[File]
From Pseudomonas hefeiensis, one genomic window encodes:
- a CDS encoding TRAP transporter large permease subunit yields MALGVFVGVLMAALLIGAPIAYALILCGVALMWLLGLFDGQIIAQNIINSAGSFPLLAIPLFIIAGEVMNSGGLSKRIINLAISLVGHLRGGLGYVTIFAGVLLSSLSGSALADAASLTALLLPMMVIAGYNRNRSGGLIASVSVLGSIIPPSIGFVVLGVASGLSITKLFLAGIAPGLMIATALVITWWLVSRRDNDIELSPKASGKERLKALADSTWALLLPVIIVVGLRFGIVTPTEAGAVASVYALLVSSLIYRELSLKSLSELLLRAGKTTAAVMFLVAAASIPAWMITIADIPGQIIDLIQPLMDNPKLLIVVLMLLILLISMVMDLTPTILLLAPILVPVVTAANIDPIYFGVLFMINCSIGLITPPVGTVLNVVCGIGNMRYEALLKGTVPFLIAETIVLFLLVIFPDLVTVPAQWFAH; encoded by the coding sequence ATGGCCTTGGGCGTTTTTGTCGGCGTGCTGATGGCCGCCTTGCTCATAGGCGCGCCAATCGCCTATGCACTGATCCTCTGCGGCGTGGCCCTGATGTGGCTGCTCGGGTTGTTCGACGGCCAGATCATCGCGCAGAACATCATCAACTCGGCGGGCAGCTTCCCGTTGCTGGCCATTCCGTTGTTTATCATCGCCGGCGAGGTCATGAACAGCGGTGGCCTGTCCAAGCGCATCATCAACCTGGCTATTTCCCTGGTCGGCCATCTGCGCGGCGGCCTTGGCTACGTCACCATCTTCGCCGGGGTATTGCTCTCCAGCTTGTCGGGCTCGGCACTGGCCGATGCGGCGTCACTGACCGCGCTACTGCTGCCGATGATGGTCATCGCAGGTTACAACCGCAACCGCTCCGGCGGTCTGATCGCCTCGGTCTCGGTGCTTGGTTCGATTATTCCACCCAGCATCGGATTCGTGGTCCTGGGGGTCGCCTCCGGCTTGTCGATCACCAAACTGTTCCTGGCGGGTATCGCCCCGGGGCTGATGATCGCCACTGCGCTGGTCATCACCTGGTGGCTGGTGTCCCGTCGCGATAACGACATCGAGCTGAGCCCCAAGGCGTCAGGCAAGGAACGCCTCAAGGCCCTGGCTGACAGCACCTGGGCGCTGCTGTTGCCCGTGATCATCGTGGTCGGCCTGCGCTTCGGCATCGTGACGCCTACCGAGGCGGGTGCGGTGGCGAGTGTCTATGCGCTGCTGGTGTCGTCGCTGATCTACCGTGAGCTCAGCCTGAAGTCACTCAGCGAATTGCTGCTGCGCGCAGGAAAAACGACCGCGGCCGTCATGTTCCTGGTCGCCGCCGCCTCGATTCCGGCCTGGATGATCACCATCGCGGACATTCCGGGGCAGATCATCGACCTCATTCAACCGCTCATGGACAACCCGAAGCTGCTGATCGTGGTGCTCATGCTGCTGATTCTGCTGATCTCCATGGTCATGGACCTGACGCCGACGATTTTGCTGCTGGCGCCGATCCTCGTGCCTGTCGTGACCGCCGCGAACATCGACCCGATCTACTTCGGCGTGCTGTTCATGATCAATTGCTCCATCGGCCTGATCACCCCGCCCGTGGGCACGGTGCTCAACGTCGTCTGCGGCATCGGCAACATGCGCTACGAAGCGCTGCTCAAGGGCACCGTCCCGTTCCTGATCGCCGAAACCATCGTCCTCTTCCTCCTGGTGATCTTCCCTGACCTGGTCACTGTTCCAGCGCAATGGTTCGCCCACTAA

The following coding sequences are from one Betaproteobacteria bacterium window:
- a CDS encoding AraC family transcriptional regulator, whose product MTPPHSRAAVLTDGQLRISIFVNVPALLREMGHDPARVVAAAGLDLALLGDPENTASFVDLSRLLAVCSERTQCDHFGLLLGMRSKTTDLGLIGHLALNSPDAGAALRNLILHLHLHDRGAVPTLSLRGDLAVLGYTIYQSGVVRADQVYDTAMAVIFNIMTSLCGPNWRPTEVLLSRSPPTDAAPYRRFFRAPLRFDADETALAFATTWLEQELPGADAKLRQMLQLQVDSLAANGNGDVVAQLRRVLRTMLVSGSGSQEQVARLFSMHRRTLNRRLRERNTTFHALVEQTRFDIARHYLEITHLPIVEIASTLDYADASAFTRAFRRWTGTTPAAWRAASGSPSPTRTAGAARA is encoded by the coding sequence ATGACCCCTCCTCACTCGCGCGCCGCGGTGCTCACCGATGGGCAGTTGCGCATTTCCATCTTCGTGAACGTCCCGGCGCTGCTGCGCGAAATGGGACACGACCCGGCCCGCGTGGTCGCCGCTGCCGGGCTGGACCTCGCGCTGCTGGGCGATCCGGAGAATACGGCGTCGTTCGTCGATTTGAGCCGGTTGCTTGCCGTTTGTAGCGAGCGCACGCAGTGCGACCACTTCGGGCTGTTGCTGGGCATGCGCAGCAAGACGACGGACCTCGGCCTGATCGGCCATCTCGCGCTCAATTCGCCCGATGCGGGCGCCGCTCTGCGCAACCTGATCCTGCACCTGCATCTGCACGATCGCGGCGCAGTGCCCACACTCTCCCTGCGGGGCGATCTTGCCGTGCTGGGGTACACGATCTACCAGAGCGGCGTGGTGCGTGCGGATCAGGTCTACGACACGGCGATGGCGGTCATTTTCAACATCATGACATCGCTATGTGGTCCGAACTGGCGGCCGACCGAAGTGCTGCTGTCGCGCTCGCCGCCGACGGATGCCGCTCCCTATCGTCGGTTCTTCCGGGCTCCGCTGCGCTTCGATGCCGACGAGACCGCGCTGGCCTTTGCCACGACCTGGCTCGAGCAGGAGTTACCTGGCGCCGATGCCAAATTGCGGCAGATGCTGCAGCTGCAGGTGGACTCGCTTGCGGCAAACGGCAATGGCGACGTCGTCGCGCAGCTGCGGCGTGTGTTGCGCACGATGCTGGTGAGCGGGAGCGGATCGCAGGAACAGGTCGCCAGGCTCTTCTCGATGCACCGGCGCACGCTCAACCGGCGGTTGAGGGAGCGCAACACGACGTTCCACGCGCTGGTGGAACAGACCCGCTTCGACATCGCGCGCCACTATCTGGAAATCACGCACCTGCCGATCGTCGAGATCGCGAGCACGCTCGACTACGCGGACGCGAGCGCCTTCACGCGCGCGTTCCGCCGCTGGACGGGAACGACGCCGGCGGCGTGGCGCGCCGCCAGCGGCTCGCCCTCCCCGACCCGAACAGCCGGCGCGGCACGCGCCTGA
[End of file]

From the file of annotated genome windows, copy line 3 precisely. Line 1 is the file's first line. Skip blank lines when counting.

The following coding sequences are from one Betaproteobacteria bacterium window: